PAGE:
Skip to Main Content
U.S. Forest Service
Caring for the land and serving people

United States Department of Agriculture

Home > Search > Publication Information

  1. Share via EmailShare on FacebookShare on LinkedInShare on Twitter
    Dislike this pubLike this pub

    Description

    Prior to the blight epidemic, American chestnut (Castanea dentata Borkh.) was one of the most important timber and nut-producing tree species in eastern North America (U.S. Census Bureau 1908). Its native range extended from southern Maine and Ontario in the north to Georgia, Alabama and Mississippi in the south (Sargent 1905). It now exists primarily as stump sprouts across its entire native range. After nearly a century of blight, numerous living stems of American chestnut still exist (Stephenson et al. 1991). Prolific stump sprouting and the fact that the blight fungus does not infect the root system have enabled American chestnut trees to persist. However, sexual reproduction is infrequent and its gene pool will likely face serious erosion when old root systems fail to produce sprouts and perish.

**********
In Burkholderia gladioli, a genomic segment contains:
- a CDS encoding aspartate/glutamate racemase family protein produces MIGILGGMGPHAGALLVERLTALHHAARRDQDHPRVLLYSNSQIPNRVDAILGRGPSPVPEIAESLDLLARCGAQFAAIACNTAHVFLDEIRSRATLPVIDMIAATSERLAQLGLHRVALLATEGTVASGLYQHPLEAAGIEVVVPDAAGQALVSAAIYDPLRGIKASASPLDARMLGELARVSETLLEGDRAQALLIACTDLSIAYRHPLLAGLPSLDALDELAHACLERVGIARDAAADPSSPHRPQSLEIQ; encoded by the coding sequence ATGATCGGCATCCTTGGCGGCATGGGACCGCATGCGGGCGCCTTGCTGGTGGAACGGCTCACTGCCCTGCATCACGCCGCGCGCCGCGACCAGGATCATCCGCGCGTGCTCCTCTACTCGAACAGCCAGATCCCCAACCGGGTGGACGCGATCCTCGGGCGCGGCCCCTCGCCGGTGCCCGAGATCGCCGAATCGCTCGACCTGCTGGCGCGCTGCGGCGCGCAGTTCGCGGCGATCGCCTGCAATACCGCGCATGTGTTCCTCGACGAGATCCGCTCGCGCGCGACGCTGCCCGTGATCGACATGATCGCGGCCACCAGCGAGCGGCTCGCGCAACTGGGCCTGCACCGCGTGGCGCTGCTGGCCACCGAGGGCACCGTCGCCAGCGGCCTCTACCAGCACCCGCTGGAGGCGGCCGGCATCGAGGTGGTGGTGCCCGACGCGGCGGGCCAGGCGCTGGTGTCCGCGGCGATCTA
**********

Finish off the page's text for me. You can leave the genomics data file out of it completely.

Publication Notes

    • You may send email to pubrequest@fs.fed.us to request a hard copy of this publication.
    • (Please specify exactly which publication you are requesting and your mailing address.)
    • We recommend that you also print this page and attach it to the printout of the article, to retain the full citation information.
    • This article was written and prepared by U.S. Government employees on official time, and is therefore in the public domain.

    Citation

    Kubisiak, Thomas L.; Roberds, James H. 2003. Genetic Variation in Natural Populations of American Chestnut. The Journal of The American Chestnut Foundation, Vol. XVI No. 2, Spring 2003. p. 42-48

    Related Search


    XML: View XML
Show More
Show Fewer
Jump to Top of Page
https://www.fs.usda.gov/treesearch/pubs/5466